Quantum-Mechanical Computers

@article{Lloyd1995QuantumMechanicalC,
  title={Quantum-Mechanical Computers},
  author={S. Lloyd},
  journal={Scientific American},
  year={1995},
  volume={273},
  pages={140-145}
}
  • S. Lloyd
  • Published 1995
  • Physics
  • Scientific American
E very two years for the past 50, computers have become twice as fast while their components have become half as big. Circuits now contain wires and transistors that measure only one hundredth of a human hair in width. Because of this explosive progress, today’s machines are millions of times more powerful than their crude ancestors. But explosions do eventually dissipate, and integrated-circuit technology is running up against its limits. Advanced lithographic techniques can yield parts /100… Expand
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References

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TLDR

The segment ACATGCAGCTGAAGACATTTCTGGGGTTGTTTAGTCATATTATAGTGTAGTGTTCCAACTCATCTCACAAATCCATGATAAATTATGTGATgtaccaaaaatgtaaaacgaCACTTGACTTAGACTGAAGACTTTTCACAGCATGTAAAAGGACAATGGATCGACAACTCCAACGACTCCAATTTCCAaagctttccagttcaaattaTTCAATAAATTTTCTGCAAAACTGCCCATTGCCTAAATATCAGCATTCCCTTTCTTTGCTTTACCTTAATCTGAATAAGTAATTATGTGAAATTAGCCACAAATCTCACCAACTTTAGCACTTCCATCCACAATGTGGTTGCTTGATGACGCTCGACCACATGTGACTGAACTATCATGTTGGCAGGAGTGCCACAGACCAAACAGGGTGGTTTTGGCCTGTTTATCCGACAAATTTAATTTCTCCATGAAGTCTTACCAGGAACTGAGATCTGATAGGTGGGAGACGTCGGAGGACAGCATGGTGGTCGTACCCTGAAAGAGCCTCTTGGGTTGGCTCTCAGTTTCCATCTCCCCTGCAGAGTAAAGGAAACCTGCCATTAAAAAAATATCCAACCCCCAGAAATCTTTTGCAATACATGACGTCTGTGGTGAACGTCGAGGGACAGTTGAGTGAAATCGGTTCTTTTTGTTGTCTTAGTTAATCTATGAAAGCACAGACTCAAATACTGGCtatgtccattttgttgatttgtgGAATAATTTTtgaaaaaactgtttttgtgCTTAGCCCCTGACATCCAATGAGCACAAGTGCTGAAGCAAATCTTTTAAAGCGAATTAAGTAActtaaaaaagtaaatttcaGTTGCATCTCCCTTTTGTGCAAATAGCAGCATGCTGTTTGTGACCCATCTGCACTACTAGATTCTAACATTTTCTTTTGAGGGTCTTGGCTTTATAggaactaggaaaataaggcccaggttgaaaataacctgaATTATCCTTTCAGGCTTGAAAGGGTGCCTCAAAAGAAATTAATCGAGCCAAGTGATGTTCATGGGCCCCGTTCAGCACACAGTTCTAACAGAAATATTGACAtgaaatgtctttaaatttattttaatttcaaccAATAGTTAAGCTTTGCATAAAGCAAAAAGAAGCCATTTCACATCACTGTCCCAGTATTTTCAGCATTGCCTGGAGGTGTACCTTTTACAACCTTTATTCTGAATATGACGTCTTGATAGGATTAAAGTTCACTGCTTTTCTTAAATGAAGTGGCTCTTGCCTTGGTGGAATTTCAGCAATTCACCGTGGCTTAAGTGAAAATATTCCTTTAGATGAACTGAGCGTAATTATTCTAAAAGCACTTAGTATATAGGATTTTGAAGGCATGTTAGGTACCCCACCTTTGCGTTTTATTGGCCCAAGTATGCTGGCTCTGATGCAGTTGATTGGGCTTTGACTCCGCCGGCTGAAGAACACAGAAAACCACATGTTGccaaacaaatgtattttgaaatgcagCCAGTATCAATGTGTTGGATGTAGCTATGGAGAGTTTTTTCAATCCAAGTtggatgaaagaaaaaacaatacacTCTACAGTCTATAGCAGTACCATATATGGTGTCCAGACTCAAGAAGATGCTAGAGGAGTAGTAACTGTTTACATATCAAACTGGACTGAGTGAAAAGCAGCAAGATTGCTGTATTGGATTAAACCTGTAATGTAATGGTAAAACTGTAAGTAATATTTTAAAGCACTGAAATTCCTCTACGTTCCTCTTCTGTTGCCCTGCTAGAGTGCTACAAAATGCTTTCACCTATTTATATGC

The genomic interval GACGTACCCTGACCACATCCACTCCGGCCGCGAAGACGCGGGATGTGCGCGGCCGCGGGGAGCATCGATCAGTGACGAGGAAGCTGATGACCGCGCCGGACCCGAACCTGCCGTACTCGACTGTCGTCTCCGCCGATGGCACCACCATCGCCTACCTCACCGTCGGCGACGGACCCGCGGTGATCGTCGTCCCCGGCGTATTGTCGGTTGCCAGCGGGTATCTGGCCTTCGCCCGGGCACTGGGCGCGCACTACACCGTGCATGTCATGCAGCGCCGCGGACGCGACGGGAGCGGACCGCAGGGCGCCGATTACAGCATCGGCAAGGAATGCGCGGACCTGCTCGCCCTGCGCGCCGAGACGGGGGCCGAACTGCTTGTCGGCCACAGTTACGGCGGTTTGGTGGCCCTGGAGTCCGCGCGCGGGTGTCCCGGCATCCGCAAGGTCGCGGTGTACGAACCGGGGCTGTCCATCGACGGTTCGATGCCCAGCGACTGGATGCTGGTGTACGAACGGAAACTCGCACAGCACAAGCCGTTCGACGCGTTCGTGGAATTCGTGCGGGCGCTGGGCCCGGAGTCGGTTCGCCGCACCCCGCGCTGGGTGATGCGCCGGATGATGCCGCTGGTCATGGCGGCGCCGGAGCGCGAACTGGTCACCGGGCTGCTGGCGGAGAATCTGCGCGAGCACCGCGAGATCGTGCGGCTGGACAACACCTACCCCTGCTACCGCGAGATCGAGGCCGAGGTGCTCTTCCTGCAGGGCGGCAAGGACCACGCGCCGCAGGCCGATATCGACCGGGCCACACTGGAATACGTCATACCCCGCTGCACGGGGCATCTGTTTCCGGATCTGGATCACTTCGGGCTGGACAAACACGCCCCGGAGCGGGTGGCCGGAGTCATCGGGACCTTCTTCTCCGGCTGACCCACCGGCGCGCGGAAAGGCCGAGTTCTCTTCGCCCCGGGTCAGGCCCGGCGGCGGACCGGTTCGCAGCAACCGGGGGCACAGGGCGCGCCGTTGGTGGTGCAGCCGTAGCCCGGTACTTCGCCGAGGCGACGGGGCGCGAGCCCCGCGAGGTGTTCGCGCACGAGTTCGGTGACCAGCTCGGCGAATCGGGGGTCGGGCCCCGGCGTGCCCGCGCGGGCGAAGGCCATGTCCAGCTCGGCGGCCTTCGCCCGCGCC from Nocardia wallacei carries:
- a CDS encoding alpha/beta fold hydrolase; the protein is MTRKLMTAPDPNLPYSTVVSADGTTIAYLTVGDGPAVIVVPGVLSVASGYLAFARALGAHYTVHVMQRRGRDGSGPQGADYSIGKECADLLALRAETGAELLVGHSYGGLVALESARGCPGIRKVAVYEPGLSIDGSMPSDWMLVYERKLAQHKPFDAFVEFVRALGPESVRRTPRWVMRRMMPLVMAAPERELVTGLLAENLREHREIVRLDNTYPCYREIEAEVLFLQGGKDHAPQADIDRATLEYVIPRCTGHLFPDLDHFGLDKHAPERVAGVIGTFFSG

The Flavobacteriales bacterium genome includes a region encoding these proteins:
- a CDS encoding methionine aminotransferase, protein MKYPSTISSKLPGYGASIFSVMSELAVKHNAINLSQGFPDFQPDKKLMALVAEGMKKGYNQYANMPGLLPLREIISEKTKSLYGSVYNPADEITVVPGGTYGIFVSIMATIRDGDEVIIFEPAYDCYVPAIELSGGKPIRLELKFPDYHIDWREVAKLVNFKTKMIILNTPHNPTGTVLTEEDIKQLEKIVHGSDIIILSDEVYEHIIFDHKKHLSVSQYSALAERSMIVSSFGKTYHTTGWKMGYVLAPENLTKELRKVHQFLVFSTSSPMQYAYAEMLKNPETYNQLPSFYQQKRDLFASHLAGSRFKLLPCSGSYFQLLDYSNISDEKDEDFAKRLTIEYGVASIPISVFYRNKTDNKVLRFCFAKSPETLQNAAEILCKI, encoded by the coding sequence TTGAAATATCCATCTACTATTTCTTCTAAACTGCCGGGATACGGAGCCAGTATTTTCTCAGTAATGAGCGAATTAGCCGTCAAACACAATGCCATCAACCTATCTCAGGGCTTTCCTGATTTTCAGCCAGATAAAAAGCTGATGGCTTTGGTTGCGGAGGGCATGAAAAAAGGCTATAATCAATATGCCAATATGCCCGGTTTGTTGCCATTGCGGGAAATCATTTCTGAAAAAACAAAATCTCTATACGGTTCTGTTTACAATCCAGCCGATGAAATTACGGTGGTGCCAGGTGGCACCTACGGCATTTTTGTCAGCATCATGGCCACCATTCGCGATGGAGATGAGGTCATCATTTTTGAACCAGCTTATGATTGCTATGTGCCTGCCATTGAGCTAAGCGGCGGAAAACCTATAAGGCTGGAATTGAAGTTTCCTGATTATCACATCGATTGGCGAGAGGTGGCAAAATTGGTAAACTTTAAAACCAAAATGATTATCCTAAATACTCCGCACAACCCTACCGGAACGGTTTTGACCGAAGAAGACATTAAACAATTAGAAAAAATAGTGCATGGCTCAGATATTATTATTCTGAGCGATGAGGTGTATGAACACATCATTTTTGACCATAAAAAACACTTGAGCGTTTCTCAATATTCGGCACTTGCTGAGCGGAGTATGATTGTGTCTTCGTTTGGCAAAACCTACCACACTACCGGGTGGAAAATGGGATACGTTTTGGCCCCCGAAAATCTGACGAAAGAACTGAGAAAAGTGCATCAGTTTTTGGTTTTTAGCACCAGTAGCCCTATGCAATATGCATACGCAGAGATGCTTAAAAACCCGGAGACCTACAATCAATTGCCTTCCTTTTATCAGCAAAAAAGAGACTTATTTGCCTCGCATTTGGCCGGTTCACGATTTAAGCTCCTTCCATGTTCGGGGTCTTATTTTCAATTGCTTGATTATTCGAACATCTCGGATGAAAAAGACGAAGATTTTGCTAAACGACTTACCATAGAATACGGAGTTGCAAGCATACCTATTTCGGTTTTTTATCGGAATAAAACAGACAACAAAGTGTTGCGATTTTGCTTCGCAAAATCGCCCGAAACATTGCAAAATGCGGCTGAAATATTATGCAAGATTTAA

Las Vegas algorithms for finding discrete logarithms and factoring integers on a quantum computer that take a number of steps which is polynomial in the input size, e.g., the number of digits of the integer to be factored are given. Expand
Quantum theory, the Church–Turing principle and the universal quantum computer
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It is argued that underlying the Church–Turing hypothesis there is an implicit physical assertion. Here, this assertion is presented explicitly as a physical principle: ‘every finitely realizibleExpand
Quantum Mechanical Models of Turing Machines That Dissipate No Energy
Quantum mechanical Hamiltonian models of Turing machines are constructed here on a finite lattice of spin-\textonehalf{} systems. The models do not dissipate any energy and they operate at theExpand